Student Writing Competitions, Scholarships, and Career Fairs Information: Tax Law

This library guide has been created for any student interested in becoming published.It will provide resources and information regarding tips for publishing an article and links to legal writing contests.
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Florida Tax Research & Writing Contest

Subject: Submission addressing "the potential impact of sea level rise on Florida's system of taxation."  Submission may include proposed statutory and Constitutional law changes, if any.

Deadline: May 31, 2018, 11:59 p.m. (eastern time).

Prize: Cash prize of $1,250 (first place), $500 (second place), $250 (third place). Outstanding submissions may be published in the Tax Section Bulletin and The Florida Bar Journal, among other publications.


  • Any current law student (J.D.) of a Florida law school. A law student may choose to co-author a submission with another law or non-law university student, as collaboration with environmental studies programs is welcome.
  • All submissions must be the product of a single author or two authors, cannot be previously published or pending publication, and cannot infringe on any statutory or common law copyright. Work containing obscene, defamatory, or otherwise unlawful material or violates a right, including a right of privilege or privacy, will not be considered.
  • 4,000 - 6,000 words.
  • Paper should be double-spaced in a conventional typeface with 12-point font and 1-inch margins.  Each page must have a header that incudes the title of the paper and a page number.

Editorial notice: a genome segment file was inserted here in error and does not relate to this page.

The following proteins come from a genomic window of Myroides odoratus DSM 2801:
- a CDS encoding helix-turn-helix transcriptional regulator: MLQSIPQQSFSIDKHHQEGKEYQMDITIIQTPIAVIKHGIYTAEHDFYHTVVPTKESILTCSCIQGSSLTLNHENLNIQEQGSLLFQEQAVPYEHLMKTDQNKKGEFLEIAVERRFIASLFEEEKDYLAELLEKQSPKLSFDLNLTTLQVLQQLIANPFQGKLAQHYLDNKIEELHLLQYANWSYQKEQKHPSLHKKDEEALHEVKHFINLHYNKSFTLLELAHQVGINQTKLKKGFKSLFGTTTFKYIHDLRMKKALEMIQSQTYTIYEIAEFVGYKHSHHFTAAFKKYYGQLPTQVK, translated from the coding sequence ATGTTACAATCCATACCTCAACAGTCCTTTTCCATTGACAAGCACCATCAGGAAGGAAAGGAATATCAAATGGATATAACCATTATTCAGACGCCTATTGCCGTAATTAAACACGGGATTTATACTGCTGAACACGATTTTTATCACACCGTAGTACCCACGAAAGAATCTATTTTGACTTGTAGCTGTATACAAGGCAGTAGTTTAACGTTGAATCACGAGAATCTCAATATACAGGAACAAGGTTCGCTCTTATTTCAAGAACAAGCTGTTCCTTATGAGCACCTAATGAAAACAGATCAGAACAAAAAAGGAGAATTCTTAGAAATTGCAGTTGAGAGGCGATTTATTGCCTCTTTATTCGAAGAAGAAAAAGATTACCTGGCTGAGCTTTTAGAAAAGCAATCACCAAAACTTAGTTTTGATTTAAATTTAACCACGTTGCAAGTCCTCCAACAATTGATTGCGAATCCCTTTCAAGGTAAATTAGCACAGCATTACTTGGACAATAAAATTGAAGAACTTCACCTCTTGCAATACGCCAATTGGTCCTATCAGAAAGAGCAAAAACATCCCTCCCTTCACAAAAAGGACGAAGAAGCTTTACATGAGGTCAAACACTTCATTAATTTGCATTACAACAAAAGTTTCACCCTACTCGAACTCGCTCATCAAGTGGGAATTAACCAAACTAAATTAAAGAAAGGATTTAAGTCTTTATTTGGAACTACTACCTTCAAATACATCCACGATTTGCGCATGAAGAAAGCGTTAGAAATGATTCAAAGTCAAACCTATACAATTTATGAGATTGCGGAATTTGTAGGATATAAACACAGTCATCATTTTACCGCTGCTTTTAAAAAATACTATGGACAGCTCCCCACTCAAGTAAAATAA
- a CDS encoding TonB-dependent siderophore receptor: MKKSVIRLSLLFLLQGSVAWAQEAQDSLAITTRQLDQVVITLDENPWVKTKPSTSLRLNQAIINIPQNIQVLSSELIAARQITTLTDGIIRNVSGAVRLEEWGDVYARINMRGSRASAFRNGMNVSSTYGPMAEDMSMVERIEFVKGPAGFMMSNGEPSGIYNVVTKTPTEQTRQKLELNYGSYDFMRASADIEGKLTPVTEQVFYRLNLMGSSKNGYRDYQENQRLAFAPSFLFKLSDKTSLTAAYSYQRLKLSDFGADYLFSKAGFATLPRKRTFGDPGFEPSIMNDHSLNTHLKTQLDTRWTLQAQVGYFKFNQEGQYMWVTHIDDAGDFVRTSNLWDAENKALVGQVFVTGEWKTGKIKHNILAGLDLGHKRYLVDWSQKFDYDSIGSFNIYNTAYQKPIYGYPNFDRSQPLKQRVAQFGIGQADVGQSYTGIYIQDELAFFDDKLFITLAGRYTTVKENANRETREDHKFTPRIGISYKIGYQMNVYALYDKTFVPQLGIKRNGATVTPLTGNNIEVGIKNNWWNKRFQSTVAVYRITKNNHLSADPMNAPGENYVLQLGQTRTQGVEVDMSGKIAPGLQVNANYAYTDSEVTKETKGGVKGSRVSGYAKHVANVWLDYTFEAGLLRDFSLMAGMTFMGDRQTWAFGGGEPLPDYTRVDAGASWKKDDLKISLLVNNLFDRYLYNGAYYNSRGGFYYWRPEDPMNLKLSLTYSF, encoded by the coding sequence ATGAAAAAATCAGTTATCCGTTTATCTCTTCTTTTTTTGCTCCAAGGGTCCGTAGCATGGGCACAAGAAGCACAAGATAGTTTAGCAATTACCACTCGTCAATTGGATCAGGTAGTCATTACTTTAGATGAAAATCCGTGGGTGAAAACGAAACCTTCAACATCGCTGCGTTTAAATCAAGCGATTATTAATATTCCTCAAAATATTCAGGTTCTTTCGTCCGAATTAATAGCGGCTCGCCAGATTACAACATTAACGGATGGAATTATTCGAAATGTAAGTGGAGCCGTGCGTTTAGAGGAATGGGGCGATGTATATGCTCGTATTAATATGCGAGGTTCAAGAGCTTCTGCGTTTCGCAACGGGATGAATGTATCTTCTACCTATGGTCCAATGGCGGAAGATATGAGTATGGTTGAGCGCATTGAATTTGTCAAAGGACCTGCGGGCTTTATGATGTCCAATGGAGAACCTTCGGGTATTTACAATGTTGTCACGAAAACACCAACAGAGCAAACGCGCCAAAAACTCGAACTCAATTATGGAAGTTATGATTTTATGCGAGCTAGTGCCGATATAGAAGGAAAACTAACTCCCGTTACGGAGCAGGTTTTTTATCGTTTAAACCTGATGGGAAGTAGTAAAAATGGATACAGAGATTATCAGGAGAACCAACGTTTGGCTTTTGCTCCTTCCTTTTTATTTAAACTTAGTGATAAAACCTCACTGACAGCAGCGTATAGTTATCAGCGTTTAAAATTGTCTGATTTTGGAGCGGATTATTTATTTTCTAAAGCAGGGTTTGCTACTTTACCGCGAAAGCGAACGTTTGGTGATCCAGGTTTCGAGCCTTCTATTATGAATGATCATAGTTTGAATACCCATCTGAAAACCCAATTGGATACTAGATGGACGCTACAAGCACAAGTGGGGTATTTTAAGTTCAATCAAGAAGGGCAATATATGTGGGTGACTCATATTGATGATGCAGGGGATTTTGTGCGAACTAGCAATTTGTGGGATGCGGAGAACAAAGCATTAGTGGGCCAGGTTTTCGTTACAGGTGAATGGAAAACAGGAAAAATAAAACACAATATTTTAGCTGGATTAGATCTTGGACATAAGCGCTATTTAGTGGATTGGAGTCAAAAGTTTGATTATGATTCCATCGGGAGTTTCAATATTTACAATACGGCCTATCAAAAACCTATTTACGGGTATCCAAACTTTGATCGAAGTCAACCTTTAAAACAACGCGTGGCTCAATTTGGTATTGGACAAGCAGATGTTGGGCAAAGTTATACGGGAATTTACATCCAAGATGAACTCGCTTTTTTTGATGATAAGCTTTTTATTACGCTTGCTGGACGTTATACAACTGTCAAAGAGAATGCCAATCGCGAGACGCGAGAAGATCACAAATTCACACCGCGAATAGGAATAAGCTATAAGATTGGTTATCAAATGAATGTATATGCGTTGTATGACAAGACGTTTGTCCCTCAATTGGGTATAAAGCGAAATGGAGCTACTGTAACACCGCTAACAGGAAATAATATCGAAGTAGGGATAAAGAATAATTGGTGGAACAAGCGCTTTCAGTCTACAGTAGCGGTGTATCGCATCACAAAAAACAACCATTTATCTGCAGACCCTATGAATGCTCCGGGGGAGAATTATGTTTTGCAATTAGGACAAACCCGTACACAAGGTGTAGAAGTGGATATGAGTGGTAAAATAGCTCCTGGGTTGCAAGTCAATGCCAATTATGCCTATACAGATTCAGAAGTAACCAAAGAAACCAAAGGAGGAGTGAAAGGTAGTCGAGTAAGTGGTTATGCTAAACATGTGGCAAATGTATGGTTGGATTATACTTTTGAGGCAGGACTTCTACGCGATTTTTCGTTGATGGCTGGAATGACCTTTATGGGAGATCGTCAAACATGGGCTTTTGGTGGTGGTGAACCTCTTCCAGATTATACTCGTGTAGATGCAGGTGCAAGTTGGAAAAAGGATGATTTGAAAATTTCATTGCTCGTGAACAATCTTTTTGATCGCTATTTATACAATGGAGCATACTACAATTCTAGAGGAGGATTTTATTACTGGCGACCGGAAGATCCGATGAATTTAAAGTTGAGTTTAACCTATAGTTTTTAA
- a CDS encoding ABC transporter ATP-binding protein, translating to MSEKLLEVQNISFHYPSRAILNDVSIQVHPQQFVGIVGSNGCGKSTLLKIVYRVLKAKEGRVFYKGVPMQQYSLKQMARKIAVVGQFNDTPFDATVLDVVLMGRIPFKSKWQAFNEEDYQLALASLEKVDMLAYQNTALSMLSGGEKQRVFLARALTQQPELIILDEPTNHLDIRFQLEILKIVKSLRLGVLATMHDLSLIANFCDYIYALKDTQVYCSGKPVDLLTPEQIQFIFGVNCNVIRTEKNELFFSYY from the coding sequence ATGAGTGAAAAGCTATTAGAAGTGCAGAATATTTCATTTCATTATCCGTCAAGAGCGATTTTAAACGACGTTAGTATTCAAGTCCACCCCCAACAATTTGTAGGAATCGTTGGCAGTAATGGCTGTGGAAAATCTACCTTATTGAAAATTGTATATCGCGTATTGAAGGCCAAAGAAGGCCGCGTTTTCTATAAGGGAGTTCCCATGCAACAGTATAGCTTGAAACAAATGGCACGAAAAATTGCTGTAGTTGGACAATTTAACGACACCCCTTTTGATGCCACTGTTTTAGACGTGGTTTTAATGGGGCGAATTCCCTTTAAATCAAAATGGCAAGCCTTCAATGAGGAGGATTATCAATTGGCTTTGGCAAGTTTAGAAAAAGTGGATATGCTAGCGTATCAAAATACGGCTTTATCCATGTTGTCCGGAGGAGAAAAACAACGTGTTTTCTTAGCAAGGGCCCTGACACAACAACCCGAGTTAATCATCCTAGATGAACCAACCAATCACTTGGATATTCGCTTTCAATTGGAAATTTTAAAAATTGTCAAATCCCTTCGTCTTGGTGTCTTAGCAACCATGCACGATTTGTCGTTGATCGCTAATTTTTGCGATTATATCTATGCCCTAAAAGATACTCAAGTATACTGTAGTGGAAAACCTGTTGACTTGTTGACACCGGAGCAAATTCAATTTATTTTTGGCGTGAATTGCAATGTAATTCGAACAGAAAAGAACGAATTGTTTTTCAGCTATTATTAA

• To allow for anonymous evaluation of the entries, no information that could identify the author should appear in the body of the paper, the header, or the citations.
  • Paper must include a separate cover sheet (exempt from the word limit) with the author's contact information: (1) name, (2) address, (3) phone number, (4) e-mail, (5) law school, and (6) paper title.
  • Citations may be footnotes or endnotes and should be in accordance with Rule 9.800, Florida Rules of Appellate Procedure, and, to the extent not inconsistent with those Rules, the most recent edition of The Bluebook: A Uniform System of Citation.
  • Entrants should write in traditional law-review style befitting a scholarly discussion.

Judging Criteria:

  1. breadth and depth of content, sources,
  2. creativity and originality,
  3. objectivity and legal accuracy,
  4. effectiveness of writing style,
  5. practicality for addressing the issue, and
  6. compliance with the contest rules.

Questions may be directed to Attorney Richard O. Jacobs of the Florida Bar Tax Section at 727-864-3946 or Jacobs' Tax Section Challenge Talk: